Real estate investment trusts (REITs) offer an affordable way to invest in real estate without lots of capital.
In addition, REIT dividends can feel like a shelter in a storm because they offer consistency as an inflation investment. However, anyone considering this option should do their due diligence before they invest in real estate.
This begs the question, are REITs a good investment? To answer this question, let’s take a look at the pros and cons of REITs, different investment options, and their outlook in the current economic climate.
What Are REITs?
REITs are an investment option that allows you to invest in real estate without the need to purchase a property on your own.
REITs own and operate income-producing commercial and residential properties.
Common REIT properties include apartment buildings, office buildings, warehouses, malls, hotels, and storage facilities. So while you’re not collecting monthly rent the way you would if you happened to be the sole owner, you are getting regular dividend yields with the perk of not having to take a hands-on approach to the day-to-day management or operations of the property.
You essentially own a stake in a property in the same way you own a stake in a business when you invest in S&P 500 companies in the stock market. However, since most REITs consist of a bundled set of properties, they’re more similar to index funds or other basket goods.
Investing in a REIT isn’t the same thing as just investing in commercial real estate as part of a group. REITs are required to meet certain standards that are determined by Congress and the IRS. A legitimate and legal REIT must meet the following qualifications:
- Must invest at least 75% of total assets.
- Must return a minimum of 90% of taxable income in the form of shareholder dividends annually. Consider this a big perk for your earning potential.
- Must receive at least 75% of gross income from real estate properties in the form of rents, mortgage interest, or sales.
- Must claim a minimum of 100 shareholders following a full year of existence.
- Must not have more than 50% of shares held by less than five investors during the second half of the tax year.
While some REITs are labeled as equity REITs that function as “landlords,” others are simply mortgage REITs that collect monthly payments from tenants after acquiring existing mortgages. Of course, finding a hybrid REIT that does both is possible.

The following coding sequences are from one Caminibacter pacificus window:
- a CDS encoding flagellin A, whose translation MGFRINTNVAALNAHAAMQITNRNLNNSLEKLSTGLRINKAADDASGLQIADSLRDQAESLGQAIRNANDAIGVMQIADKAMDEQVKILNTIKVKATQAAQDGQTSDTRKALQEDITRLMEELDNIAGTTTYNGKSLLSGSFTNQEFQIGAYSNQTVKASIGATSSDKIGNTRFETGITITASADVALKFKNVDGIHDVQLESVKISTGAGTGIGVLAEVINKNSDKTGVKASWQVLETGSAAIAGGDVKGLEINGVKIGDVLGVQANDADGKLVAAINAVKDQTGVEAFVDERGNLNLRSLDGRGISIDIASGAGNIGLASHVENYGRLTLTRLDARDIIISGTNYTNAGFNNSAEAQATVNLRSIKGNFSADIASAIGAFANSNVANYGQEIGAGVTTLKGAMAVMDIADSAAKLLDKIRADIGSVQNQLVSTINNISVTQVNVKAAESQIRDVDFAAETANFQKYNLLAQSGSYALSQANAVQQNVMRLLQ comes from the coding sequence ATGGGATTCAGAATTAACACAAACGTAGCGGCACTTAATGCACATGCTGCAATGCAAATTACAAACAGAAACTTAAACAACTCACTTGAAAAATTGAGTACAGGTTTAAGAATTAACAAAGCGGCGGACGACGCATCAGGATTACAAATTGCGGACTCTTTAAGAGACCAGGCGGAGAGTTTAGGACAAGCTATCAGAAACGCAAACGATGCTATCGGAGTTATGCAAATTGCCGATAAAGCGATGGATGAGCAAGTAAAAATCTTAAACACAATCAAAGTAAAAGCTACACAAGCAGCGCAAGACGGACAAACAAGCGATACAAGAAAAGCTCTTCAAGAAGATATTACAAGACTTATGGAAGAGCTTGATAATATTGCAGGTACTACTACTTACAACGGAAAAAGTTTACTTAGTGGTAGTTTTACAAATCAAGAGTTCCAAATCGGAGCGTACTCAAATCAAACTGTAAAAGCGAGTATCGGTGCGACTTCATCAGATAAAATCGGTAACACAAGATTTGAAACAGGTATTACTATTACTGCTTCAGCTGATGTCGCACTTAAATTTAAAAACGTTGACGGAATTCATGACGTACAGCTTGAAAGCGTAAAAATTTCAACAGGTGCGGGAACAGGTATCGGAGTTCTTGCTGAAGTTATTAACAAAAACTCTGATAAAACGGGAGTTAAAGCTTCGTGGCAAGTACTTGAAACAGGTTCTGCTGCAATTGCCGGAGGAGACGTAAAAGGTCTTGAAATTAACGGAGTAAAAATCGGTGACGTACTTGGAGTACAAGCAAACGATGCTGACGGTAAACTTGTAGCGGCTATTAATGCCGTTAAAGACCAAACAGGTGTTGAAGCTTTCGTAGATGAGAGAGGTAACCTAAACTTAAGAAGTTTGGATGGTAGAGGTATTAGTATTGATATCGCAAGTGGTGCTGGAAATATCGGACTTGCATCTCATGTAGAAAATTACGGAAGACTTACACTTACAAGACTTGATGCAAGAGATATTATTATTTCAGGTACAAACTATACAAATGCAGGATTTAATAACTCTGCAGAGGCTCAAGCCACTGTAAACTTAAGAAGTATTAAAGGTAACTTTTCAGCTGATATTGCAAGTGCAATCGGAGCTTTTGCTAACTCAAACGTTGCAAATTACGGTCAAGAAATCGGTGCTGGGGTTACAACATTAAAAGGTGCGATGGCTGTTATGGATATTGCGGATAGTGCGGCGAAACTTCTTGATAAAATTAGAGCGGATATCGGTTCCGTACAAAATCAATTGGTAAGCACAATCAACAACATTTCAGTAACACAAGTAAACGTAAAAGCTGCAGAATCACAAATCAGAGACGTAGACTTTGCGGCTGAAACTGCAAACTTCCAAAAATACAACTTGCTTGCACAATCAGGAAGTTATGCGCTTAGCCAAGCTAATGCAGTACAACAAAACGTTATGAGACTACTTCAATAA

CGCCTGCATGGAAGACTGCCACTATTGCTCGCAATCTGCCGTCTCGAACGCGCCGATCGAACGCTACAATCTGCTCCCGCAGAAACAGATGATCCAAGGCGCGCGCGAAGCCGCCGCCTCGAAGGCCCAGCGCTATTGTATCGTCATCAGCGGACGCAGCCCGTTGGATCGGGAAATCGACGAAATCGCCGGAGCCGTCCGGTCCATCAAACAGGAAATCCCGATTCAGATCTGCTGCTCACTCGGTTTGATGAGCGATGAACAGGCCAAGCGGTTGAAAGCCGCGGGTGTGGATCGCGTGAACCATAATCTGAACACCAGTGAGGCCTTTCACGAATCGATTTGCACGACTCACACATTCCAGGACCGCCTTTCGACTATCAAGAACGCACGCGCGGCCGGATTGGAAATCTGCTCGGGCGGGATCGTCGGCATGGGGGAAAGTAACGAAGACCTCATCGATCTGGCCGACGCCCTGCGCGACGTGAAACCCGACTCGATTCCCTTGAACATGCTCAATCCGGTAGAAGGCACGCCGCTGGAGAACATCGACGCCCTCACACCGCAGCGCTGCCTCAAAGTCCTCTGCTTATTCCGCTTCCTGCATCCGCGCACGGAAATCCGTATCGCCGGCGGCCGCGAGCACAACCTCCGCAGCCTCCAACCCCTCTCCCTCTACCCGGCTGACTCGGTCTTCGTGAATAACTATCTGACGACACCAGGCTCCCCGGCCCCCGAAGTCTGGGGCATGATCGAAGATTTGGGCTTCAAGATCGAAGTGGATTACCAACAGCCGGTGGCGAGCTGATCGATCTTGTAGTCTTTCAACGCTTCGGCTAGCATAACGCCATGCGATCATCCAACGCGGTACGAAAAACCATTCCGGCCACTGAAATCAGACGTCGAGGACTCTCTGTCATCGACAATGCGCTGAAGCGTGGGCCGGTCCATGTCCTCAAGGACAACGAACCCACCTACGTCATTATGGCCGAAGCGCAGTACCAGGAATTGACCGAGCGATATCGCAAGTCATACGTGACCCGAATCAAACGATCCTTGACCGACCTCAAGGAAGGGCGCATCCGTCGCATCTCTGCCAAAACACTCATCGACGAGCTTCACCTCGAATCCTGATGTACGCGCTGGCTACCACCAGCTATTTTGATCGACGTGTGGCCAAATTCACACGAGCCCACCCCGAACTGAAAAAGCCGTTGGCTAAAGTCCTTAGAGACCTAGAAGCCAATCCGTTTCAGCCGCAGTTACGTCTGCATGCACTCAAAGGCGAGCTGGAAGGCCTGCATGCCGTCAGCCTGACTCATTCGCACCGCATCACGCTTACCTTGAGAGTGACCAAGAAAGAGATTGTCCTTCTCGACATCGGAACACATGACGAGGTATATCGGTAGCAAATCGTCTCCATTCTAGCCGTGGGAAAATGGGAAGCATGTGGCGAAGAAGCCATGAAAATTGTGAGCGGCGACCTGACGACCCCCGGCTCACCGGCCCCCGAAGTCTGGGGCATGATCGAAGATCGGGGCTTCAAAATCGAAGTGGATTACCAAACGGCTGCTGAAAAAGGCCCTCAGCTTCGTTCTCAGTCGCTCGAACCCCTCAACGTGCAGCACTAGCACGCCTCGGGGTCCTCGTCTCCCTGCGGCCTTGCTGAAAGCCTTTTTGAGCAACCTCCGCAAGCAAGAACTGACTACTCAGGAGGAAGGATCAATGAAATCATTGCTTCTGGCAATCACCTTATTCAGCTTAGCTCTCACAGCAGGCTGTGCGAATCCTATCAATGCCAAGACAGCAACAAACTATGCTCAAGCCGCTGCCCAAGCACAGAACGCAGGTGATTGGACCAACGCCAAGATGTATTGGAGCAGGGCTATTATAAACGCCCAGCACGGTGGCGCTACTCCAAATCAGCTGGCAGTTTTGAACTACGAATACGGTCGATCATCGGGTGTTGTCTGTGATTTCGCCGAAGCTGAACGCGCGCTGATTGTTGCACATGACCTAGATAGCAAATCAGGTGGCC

The perk of qualifying for a REIT is that true REITs aren’t required to pay taxes at the actual corporate tax level. As a result, they are in a better position to finance real estate than other individuals or investment companies. What that means for you as an investor is that a REIT’s payout can grow to create larger and larger dividends over time.
Pros and Cons of REITs
REITs and small-time investors can be a match made in heaven during a downturn because investors enjoy a decent amount of insulation from volatile exchange traded funds. After all, people will always need a place to live. So let’s dive into the pros and cons to get the full picture.
- REITs allow you to diversify away from being dependent on bonds and stocks.
- REITs offer high dividend yields due to the rule that REITs must pay at least 90% of taxable income to shareholders.
- REITs allow you to diversify your investments geographically. That means you can invest in real estate in specific markets with stronger performance compared to the nation as a whole.
- REITs offer a hands-off way to benefit from real estate investments. In addition, the personal risk is much lower than trying to flip, lease, or manage properties on your own.
- REITs create a historically high-performing asset class. In fact, the three-year average for total returns on REITs between November 2017 and November 2020 was 11.25%. That beat the S&P 500’s 9.07% for the same period.
- REITs are pretty liquid. While unloading your own property might be a hassle, you can buy or sell REITs online quickly online using a brokerage account.